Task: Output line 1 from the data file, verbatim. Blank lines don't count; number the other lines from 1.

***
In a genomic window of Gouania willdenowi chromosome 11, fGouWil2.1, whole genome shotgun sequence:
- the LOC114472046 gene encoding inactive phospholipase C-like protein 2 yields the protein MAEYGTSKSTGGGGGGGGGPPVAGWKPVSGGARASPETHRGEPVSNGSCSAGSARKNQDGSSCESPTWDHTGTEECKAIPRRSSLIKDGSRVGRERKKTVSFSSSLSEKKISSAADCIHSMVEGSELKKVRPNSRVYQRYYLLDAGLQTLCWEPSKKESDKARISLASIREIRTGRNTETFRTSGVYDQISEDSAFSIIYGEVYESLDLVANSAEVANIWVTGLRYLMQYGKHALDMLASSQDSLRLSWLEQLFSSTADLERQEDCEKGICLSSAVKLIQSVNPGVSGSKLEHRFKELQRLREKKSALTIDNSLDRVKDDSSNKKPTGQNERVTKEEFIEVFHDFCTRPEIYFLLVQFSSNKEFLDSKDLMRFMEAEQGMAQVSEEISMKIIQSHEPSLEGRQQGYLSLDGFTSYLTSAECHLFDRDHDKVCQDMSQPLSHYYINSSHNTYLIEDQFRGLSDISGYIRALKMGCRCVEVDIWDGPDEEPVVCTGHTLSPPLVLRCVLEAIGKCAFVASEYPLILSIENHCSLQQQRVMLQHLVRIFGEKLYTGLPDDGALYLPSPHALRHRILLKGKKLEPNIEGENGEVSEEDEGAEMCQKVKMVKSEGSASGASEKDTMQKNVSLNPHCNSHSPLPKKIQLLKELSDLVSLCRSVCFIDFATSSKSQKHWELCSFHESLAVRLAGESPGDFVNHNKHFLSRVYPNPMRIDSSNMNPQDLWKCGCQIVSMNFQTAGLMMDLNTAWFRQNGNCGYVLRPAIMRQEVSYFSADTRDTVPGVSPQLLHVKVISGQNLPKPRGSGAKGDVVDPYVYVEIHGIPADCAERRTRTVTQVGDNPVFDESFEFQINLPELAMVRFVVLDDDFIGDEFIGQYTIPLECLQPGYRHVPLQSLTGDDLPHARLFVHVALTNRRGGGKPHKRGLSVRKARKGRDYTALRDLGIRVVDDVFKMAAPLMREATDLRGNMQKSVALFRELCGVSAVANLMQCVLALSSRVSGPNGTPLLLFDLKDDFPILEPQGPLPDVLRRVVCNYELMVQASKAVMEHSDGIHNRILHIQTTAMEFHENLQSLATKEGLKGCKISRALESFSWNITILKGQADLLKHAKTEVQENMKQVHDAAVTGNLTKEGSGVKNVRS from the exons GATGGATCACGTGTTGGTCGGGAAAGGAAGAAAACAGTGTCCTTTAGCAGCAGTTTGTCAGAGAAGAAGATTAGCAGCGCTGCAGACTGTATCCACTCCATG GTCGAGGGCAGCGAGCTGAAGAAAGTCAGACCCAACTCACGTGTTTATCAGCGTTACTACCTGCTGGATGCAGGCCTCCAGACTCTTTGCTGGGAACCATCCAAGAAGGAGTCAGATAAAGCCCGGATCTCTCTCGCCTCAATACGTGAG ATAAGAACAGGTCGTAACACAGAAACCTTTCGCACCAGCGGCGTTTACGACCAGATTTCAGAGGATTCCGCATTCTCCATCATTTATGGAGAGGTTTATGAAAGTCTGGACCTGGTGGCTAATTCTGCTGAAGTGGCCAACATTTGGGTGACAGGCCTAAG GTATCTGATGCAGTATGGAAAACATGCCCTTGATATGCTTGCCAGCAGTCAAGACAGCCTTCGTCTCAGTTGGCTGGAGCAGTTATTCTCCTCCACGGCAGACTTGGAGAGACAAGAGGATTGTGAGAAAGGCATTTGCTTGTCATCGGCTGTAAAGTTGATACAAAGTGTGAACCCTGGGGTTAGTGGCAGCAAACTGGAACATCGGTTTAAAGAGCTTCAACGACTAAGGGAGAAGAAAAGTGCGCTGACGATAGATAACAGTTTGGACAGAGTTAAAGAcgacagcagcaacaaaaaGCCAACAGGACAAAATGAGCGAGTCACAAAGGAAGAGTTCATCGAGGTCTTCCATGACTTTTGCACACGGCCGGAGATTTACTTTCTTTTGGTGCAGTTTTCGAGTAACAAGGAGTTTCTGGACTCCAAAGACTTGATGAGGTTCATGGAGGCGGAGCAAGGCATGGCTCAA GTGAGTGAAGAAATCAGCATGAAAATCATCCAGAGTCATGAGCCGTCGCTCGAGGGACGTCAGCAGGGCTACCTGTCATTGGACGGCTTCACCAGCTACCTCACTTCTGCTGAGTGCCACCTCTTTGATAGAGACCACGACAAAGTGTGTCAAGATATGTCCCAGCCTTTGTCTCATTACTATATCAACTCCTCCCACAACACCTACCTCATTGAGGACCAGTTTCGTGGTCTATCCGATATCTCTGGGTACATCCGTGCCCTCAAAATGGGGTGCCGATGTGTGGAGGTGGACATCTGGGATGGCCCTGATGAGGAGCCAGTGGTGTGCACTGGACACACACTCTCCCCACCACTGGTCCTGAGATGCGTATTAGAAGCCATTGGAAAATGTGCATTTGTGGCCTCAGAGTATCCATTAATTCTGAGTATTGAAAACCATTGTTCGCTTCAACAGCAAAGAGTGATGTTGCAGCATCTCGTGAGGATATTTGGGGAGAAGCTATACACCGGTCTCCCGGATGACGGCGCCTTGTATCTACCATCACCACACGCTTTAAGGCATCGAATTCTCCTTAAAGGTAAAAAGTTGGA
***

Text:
In a genomic window of Gouania willdenowi chromosome 11, fGouWil2.1, whole genome shotgun sequence: